laureano luna laureanoluna at yahoo.es
Fri Jun 16 15:33:28 EDT 2006

Within a classical bivalent logic including the principles of Bivalence and Contradiction it is easy to prove that any paradoxical sentence p, such that p iff not-p, has to lack any truth value. From the standpoint of some logic permitting a proposition to possess more than one truth value or some truth value different from true and false, the proof might not succeed. So, the treatment of paradoxical sentences as non propositional expressions is a trait of classical bivalent logic not shared by all the proposed non classical logics.
  Roughly speaking, the argument below is founded on the fact that the attempt of an informal gödelian diagonalization on a human being able to understand the try produces a paradoxical sentence while it cannot be so if the attempt is made on a robot.
  I kindly request you to examine the following argument.
   1. DEFINITION 1: let R be an algorithmic device that implements some logical capacity. 
  2. DEFINITION 2: let be (G) the following sentence:
  (G)                      R does not deduce that this expression is true
  where “R” stands for a complete description of R.
  3. ASSUMPTION: R is able of performing the following:
  a. R deduces: 
  (1)             (G) is true if and only if R does not deduce that (G) is true
  b. R can correctly apply the following logical rules: BICONDITIONAL ELIMINATION, TRANSPOSITION, DOUBLE NEGATION, MODUS PONENS regarding (1) and its atomic components.
  c. R is consistent regarding the truth value of (G).
  d. If R deduces that (G) is true, then R deduces that R does so; if R does not deduce that (G) is true, then R deduces that R doesn’t.
  4. LEMMA 1: (G) lacks any truth value and (G) has a definite truth value.
  5. PROOF: 
  a. (G) has no truth value:
  i. Assume (G) is true; then R does not deduce (G) is true; and R deduces it doesn’t (3. d.); so R deduces that (G) is true (3. a., 3. b.); then (G) is not true. CONTRADICTION.
  ii. Assume (G) is false; then R deduces (G) is true; and R deduces it does so (3. d.); thus R does not deduce (G) is true (3. a., 3. b., 3. c.); then (G) is true. CONTRADICTION.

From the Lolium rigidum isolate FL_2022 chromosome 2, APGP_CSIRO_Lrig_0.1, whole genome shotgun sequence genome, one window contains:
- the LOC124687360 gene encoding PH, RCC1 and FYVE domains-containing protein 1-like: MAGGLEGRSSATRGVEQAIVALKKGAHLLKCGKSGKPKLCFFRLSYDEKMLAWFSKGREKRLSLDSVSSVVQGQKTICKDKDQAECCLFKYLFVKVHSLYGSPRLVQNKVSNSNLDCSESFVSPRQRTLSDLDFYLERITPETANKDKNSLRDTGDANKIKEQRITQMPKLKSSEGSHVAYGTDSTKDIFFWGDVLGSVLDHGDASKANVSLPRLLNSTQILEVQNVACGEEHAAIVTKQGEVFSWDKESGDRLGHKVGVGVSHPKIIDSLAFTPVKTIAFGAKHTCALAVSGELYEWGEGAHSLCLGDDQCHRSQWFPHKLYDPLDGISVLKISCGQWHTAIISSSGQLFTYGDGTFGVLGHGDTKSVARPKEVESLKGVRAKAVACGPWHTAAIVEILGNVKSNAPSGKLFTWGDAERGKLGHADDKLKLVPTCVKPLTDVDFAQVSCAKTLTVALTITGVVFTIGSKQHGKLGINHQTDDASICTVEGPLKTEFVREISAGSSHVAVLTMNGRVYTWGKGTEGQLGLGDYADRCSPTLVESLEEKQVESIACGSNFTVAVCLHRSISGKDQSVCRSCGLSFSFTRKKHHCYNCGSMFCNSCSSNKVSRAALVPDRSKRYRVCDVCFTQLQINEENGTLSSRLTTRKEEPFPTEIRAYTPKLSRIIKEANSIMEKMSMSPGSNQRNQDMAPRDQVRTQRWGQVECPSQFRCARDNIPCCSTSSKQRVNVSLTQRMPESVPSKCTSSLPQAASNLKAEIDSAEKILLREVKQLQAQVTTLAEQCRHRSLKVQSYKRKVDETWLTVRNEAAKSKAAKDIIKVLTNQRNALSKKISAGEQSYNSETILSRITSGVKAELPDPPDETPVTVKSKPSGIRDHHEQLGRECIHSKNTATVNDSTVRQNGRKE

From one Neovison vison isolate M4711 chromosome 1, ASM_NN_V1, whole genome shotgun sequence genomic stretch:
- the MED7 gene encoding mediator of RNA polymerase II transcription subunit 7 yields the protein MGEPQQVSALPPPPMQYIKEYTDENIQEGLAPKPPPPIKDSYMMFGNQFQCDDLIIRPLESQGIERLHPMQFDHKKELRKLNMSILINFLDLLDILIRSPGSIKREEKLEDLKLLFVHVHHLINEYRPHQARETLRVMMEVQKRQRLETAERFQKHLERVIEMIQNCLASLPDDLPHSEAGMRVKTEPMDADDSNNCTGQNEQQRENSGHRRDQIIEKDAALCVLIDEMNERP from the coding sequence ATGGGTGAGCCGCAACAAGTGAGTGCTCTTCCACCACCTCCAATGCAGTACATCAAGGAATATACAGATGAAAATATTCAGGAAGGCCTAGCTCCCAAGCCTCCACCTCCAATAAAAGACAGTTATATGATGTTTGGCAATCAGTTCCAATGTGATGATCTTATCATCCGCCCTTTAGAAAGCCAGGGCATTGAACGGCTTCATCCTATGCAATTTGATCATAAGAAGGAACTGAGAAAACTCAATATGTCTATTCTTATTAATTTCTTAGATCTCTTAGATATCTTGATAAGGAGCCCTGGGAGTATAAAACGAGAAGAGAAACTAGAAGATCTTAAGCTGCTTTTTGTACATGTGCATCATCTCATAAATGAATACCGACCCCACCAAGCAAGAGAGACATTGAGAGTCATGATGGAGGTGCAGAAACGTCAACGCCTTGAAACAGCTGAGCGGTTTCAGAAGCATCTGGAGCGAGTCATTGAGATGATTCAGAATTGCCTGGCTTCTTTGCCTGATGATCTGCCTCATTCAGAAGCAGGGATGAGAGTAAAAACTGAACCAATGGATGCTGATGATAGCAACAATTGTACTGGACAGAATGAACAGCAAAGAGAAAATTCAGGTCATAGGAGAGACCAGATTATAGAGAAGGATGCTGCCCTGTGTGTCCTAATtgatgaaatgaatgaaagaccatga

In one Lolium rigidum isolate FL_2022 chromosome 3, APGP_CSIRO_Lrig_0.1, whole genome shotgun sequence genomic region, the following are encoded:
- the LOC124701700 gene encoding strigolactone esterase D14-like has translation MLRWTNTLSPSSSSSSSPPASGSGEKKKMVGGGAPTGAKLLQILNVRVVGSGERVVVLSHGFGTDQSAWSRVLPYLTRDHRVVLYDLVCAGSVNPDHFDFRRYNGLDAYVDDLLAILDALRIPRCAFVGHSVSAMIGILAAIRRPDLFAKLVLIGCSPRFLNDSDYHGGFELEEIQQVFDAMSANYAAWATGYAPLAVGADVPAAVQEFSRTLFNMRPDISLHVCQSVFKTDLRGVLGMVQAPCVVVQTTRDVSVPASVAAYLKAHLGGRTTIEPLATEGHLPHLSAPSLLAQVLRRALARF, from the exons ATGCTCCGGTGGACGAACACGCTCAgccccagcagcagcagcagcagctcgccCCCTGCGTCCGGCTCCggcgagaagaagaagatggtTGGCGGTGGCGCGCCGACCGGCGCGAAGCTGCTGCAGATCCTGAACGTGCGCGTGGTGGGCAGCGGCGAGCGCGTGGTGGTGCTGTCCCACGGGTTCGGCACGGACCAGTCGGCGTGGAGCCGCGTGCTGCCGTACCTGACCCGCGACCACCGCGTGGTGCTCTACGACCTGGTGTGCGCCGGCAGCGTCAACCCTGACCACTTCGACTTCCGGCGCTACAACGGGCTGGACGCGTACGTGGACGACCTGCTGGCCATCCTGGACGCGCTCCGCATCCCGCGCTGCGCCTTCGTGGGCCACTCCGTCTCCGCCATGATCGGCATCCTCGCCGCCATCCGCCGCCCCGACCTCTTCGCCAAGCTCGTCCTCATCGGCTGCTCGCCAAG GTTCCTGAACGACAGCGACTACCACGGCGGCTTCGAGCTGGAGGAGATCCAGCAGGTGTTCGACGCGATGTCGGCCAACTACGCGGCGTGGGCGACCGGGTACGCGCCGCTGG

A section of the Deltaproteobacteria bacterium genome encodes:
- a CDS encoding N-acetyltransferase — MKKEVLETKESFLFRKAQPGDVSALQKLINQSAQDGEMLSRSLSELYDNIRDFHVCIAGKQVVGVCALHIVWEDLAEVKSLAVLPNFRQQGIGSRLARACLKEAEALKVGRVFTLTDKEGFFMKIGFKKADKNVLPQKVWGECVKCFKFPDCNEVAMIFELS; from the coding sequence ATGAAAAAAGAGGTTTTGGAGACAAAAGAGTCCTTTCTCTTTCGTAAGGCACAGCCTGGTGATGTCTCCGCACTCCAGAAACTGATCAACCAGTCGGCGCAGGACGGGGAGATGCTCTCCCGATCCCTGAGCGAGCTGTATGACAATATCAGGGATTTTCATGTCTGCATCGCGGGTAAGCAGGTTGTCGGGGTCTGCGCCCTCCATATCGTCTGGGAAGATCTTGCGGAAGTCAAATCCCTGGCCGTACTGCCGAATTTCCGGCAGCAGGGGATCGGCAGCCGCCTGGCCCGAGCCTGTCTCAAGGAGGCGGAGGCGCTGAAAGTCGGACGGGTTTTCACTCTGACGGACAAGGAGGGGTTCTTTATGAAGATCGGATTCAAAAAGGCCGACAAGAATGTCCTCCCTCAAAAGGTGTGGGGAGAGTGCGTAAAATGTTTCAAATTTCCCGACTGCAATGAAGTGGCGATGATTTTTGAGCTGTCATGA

b. (G) has a definite truth value:
  (G) refers to the behavior of a formally definable algorithmic device; so that it states a well-defined state of affairs which has either to be or not to be the case; thus (G) has a definite truth value.
  6. LEMMA 2: there exists no algorithmic device R able to perform the required in 3.
  7. PROOF: the contradiction in lemma 1 forces to reject the assumption in 3.
  8. DEFINITION 3: let “classical bivalent logic” be the logic that includes that every proposition (but not necessarily every sentence) is either true or false (Bivalence) and that no proposition and its negation are simultaneously true (Contradiction).
  9. DEFINITION 4: let “Strong AI” be the claim that every human logical capacity can be reproduced by some algorithmic device.
  10. THEOREM: if there exists some human being H able of performing the required in 3. (substituting “H” for “R” in all of its occurrences, particularly in (G)) during some time period T and if classical bivalent logic is correct, then Strong AI is false.
  11. PROOF: directly from lemma 2 and definition 4. 
   The argument shows that the existence of some human H, as defined in 10., and classical logic are logically incompatible with Strong AI.
  Since the existence of H seems an empirical evidence, the theorem renders Strong AI, as defined, highly improbable from the standpoint of classical bivalent logic.
  As suggested above, the reason to make explicit the assumption of classical bivalent logic is the use of it in 5. a. in order to infer that (G) has no truth value, for it is a particular direct consequence of classical bivalent logic that paradoxical sentences have no truth value.
  Laureano Luna Cabañero


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